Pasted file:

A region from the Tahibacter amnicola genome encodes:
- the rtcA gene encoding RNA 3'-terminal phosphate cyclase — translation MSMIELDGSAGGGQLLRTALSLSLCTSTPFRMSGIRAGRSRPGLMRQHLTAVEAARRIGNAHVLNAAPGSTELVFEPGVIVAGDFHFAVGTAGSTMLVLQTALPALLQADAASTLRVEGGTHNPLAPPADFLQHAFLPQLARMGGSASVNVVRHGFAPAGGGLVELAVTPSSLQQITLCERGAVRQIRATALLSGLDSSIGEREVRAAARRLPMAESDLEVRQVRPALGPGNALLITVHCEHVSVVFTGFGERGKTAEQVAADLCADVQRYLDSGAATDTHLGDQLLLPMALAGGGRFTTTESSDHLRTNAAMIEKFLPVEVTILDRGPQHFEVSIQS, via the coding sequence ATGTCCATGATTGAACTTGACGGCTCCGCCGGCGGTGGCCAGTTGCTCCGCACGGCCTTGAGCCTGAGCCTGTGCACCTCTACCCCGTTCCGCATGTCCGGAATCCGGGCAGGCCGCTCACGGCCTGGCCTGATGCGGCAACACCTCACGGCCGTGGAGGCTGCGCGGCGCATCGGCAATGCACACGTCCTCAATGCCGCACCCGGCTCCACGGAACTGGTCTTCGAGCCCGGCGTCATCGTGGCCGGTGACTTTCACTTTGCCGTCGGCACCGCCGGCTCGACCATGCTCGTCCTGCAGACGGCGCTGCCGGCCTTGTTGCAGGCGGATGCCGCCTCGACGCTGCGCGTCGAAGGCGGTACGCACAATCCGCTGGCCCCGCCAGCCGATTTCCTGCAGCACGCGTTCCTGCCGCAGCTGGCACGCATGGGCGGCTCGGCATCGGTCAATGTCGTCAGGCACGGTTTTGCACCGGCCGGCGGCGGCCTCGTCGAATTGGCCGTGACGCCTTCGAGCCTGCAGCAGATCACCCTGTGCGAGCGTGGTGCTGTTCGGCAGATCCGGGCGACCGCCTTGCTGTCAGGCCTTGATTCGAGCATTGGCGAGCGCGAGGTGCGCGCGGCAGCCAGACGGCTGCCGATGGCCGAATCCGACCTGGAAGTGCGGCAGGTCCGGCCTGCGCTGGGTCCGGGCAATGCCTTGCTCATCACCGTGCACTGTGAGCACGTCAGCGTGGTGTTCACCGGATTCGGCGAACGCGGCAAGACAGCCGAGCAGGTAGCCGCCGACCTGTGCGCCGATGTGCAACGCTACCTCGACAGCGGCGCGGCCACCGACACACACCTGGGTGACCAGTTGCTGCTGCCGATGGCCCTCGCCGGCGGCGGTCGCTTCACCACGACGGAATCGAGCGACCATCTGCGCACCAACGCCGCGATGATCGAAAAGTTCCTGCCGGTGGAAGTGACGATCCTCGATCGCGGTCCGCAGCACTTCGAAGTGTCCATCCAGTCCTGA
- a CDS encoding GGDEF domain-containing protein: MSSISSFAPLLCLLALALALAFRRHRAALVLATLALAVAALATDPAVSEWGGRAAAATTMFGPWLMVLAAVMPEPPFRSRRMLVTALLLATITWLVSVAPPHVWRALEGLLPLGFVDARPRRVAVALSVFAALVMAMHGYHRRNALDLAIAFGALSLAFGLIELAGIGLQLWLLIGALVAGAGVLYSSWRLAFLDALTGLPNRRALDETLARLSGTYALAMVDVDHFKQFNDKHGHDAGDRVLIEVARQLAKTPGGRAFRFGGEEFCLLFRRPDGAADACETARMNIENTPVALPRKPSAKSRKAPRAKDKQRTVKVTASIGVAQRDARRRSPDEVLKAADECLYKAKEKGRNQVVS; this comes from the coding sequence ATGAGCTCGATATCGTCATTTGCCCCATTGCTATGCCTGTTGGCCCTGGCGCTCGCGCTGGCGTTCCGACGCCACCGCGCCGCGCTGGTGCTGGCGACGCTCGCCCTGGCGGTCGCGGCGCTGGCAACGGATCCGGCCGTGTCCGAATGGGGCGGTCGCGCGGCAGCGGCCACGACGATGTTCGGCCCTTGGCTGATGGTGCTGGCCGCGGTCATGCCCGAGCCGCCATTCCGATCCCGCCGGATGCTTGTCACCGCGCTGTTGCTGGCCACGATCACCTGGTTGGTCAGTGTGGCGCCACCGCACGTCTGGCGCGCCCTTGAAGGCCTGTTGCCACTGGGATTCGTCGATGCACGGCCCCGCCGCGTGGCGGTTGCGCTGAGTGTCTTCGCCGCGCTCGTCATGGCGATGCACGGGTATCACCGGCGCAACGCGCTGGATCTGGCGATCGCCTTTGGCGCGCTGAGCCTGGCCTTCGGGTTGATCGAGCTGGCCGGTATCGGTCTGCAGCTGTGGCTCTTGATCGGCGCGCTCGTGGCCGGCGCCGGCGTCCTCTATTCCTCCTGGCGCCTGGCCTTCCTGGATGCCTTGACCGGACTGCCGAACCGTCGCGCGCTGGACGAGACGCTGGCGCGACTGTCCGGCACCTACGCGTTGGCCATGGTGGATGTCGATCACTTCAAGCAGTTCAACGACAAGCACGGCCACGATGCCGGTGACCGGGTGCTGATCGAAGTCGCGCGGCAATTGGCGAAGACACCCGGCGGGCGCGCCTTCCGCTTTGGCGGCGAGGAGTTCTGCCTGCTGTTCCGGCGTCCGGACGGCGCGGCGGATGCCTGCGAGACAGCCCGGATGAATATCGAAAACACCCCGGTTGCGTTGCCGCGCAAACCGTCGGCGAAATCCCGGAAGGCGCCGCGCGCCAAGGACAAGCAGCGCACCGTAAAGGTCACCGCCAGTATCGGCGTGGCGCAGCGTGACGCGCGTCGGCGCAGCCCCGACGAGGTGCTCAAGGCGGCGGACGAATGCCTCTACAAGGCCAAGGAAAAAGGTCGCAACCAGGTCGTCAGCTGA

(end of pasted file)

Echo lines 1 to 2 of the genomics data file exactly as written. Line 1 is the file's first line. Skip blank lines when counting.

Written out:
A region from the Tahibacter amnicola genome encodes:
- the rtcA gene encoding RNA 3'-terminal phosphate cyclase — translation MSMIELDGSAGGGQLLRTALSLSLCTSTPFRMSGIRAGRSRPGLMRQHLTAVEAARRIGNAHVLNAAPGSTELVFEPGVIVAGDFHFAVGTAGSTMLVLQTALPALLQADAASTLRVEGGTHNPLAPPADFLQHAFLPQLARMGGSASVNVVRHGFAPAGGGLVELAVTPSSLQQITLCERGAVRQIRATALLSGLDSSIGEREVRAAARRLPMAESDLEVRQVRPALGPGNALLITVHCEHVSVVFTGFGERGKTAEQVAADLCADVQRYLDSGAATDTHLGDQLLLPMALAGGGRFTTTESSDHLRTNAAMIEKFLPVEVTILDRGPQHFEVSIQS, via the coding sequence ATGTCCATGATTGAACTTGACGGCTCCGCCGGCGGTGGCCAGTTGCTCCGCACGGCCTTGAGCCTGAGCCTGTGCACCTCTACCCCGTTCCGCATGTCCGGAATCCGGGCAGGCCGCTCACGGCCTGGCCTGATGCGGCAACACCTCACGGCCGTGGAGGCTGCGCGGCGCATCGGCAATGCACACGTCCTCAATGCCGCACCCGGCTCCACGGAACTGGTCTTCGAGCCCGGCGTCATCGTGGCCGGTGACTTTCACTTTGCCGTCGGCACCGCCGGCTCGACCATGCTCGTCCTGCAGACGGCGCTGCCGGCCTTGTTGCAGGCGGATGCCGCCTCGACGCTGCGCGTCGAAGGCGGTACGCACAATCCGCTGGCCCCGCCAGCCGATTTCCTGCAGCACGCGTTCCTGCCGCAGCTGGCACGCATGGGCGGCTCGGCATCGGTCAATGTCGTCAGGCACGGTTTTGCACCGGCCGGCGGCGGCCTCGTCGAATTGGCCGTGACGCCTTCGAGCCTGCAGCAGATCACCCTGTGCGAGCGTGGTGCTGTTCGGCAGATCCGGGCGACCGCCTTGCTGTCAGGCCTTGATTCGAGCATTGGCGAGCGCGAGGTGCGCGCGGCAGCCAGACGGCTGCCGATGGCCGAATCCGACCTGGAAGTGCGGCAGGTCCGGCCTGCGCTGGGTCCGGGCAATGCCTTGCTCATCACCGTGCACTGTGAGCACGTCAGCGTGGTGTTCACCGGATTCGGCGAACGCGGCAAGACAGCCGAGCAGGTAGCCGCCGACCTGTGCGCCGATGTGCAACGCTACCTCGACAGCGGCGCGGCCACCGACACACACCTGGGTGACCAGTTGCTGCTGCCGATGGCCCTCGCCGGCGGCGGTCGCTTCACCACGACGGAATCGAGCGACCATCTGCGCACCAACGCCGCGATGATCGAAAAGTTCCTGCCGGTGGAAGTGACGATCCTCGATCGCGGTCCGCAGCACTTCGAAGTGTCCATCCAGTCCTGA